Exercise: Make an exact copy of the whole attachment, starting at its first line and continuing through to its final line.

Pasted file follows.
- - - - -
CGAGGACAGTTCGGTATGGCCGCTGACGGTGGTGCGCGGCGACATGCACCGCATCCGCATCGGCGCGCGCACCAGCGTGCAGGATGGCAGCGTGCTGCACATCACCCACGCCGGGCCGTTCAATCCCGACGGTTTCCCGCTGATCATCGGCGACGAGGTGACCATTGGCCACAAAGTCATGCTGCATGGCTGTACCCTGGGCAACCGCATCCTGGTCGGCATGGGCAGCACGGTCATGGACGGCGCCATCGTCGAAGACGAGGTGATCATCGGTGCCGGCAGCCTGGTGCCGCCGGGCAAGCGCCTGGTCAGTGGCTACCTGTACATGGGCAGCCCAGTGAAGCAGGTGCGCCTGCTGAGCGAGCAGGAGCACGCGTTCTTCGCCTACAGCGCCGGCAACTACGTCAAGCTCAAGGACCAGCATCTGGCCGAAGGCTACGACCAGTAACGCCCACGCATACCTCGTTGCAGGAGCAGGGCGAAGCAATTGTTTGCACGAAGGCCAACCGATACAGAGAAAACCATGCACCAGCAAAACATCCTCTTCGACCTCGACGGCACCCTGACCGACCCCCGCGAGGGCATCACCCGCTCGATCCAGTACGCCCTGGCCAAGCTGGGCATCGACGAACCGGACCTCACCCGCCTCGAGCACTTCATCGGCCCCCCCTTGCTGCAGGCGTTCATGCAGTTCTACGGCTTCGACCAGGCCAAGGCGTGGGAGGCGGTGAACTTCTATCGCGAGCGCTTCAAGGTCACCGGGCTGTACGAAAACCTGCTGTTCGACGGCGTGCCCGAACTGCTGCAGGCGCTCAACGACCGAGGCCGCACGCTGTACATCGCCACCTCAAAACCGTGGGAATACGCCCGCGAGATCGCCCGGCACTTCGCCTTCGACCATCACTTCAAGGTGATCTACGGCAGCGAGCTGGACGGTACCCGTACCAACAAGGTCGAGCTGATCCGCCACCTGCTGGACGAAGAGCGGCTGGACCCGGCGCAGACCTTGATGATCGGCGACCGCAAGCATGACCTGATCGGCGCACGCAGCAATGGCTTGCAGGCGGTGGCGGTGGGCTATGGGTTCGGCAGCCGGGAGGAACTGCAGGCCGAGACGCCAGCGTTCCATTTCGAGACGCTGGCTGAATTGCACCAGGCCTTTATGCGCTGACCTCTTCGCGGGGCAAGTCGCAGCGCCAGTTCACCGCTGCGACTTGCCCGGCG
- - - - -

CGAGGACAGTTCGGTATGGCCGCTGACGGTGGTGCGCGGCGACATGCACCGCATCCGCATCGGCGCGCGCACCAGCGTGCAGGATGGCAGCGTGCTGCACATCACCCACGCCGGGCCGTTCAATCCCGACGGTTTCCCGCTGATCATCGGCGACGAGGTGACCATTGGCCACAAAGTCATGCTGCATGGCTGTACCCTGGGCAACCGCATCCTGGTCGGCATGGGCAGCACGGTCATGGACGGCGCCATCGTCGAAGACGAGGTGATCATCGGTGCCGGCAGCCTGGTGCCGCCGGGCAAGCGCCTGGTCAGTGGCTACCTGTACATGGGCAGCCCAGTGAAGCAGGTGCGCCTGCTGAGCGAGCAGGAGCACGCGTTCTTCGCCTACAGCGCCGGCAACTACGTCAAGCTCAAGGACCAGCATCTGGCCGAAGGCTACGACCAGTAACGCCCACGCATACCTCGTTGCAGGAGCAGGGCGAAGCAATTGTTTGCACGAAGGCCAACCGATACAGAGAAAACCATGCACCAGCAAAACATCCTCTTCGACCTCGACGGCACCCTGACCGACCCCCGCGAGGGCATCACCCGCTCGATCCAGTACGCCCTGGCCAAGCTGGGCATCGACGAACCGGACCTCACCCGCCTCGAGCACTTCATCGGCCCCCCCTTGCTGCAGGCGTTCATGCAGTTCTACGGCTTCGACCAGGCCAAGGCGTGGGAGGCGGTGAACTTCTATCGCGAGCGCTTCAAGGTCACCGGGCTGTACGAAAACCTGCTGTTCGACGGCGTGCCCGAACTGCTGCAGGCGCTCAACGACCGAGGCCGCACGCTGTACATCGCCACCTCAAAACCGTGGGAATACGCCCGCGAGATCGCCCGGCACTTCGCCTTCGACCATCACTTCAAGGTGATCTACGGCAGCGAGCTGGACGGTACCCGTACCAACAAGGTCGAGCTGATCCGCCACCTGCTGGACGAAGAGCGGCTGGACCCGGCGCAGACCTTGATGATCGGCGACCGCAAGCATGACCTGATCGGCGCACGCAGCAATGGCTTGCAGGCGGTGGCGGTGGGCTATGGGTTCGGCAGCCGGGAGGAACTGCAGGCCGAGACGCCAGCGTTCCATTTCGAGACGCTGGCTGAATTGCACCAGGCCTTTATGCGCTGACCTCTTCGCGGGGCAAGTCGCAGCGCCAGTTCACCGCTGCGACTTGCCCGGCG